Tonight I learned an interesting connection between Chuck Close, Jackson Pollock, and the Seattle Art Museum. In a 2008 interview, Close explained that at an early age, he was influenced by Jackson Pollock’s drip paintings. Close said, “I went to the Seattle Art Museum with my mother for the first time when I was eleven. I saw this Jackson Pollock drip painting with aluminum paint, tar, gravel and all that stuff. I was absolutely outraged, disturbed. It was so far removed from what I thought art was. However, within two or three days, I was dripping paint all over my old paintings. In a way I’ve been chasing that experience ever since.”1

I can’t find an indication of which Jackson Pollock painting Chuck Close saw, but I think that there is a chance that it might have been Sea Change by Jackson Pollock (1947, shown above). This painting was acquired by the Seattle Art Museum in 1958, but previously it was exhibited in 1955 at the SAM in a show called “Contemporary Trends in International Art” (April 7 – May 1, 1955). Since there is some uncertainty as to Chuck Close’s exact age when he saw a Pollock painting in the Seattle Art Museum (see first footnote), I want to propose that Sea Change is a viable possibility for the painting that influenced Close so much, even though Close would have been almost fifteen years old at the time (not eleven).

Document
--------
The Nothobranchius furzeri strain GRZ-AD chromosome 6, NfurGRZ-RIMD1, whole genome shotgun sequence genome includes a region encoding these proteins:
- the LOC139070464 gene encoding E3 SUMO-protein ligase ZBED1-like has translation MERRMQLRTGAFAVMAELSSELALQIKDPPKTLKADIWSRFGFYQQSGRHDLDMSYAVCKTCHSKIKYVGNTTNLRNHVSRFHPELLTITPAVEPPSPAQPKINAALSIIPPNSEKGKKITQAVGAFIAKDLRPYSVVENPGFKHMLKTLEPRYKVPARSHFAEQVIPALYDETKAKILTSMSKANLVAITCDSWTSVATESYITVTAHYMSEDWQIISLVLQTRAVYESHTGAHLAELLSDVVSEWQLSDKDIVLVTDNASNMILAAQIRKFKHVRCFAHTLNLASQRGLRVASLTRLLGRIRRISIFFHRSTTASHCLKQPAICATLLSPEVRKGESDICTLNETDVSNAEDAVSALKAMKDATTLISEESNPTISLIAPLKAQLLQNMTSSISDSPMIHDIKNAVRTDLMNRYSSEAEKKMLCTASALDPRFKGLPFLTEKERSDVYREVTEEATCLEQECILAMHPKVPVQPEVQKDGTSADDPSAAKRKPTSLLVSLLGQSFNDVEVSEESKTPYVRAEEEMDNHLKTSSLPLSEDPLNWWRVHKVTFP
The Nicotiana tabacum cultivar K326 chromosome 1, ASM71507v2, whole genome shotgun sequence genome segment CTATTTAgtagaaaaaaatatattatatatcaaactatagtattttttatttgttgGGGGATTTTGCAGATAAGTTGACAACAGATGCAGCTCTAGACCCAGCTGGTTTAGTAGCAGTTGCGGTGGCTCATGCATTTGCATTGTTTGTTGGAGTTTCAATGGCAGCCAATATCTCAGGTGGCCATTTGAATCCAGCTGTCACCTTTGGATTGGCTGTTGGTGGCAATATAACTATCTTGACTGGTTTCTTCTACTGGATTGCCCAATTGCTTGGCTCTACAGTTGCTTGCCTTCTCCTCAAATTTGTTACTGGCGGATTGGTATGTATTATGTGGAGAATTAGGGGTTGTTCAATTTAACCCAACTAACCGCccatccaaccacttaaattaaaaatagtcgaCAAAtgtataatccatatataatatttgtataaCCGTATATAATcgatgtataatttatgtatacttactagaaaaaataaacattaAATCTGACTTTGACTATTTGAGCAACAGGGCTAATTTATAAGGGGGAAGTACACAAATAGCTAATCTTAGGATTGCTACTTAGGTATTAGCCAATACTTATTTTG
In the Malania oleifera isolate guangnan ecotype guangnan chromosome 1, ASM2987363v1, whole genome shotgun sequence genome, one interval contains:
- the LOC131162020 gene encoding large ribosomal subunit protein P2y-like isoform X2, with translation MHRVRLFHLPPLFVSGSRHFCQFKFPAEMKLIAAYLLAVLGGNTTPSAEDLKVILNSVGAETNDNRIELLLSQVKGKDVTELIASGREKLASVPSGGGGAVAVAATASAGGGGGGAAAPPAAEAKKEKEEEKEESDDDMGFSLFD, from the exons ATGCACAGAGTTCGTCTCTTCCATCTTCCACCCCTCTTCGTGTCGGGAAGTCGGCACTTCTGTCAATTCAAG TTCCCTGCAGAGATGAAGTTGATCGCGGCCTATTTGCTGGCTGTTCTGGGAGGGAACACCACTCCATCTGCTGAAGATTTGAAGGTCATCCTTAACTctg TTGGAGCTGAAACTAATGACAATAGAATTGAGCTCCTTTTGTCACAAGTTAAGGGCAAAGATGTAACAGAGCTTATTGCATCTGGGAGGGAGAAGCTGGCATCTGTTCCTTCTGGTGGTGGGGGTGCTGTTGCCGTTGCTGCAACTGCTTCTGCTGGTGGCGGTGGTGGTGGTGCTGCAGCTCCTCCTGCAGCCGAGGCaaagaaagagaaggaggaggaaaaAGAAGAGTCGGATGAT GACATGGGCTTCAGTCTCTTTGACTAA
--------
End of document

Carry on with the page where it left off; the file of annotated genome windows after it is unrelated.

When Chuck Close was eighteen, Sea Change (1947, shown above) entered the Seattle Art Museum’s permanent collection as a gift from Peggy Guggenheim. A fascinating side note: I found an fascinating transcript of the oral history of Edward B. Thomas, who used to work as a curator for the Seattle Art Museum. Thomas recounts his involvement in the museum’s acquisition of the painting Sea Changby Jackson Pollock. The painting was given to the museum as a gift from the art collector Peggy Guggenheim, under some very unusual circumstances. In essence, Edward Thomas was invited to dinner at Peggy Guggenheim’s palazzo in Venice, along with another dinner guest who appears to have been overbearing and rude. As a result, Peggy took a shine to the curator from Seattle, and at the end of the evening offered to let him select one of the Jackson Pollock paintings from her collection as a gift! Perhaps the Edward Thomas was drawn to selecting this Pollock, since it had just exhibited in Seattle a few years before? It seems likely to me.

Even if Sea Change wasn’t the painting that influenced Close as an adolescent, it is certain that Chuck Close would have seen this Pollock when it entered the museum collection. Close went to college in the Seattle area and even exhibited at a show for Northwest artists at the SAM in 1959.2

I feel like Jackson Pollock’s influence perhaps wasn’t keenly present in the middle of Close’s career, when he focused on creating hyperrealistic portraits like Mark (1978-79). However, I think in more recent decades the painterly quality of his portraits, which include swaths and swirls of color, could perhaps tap into Close’s early interest in Pollock: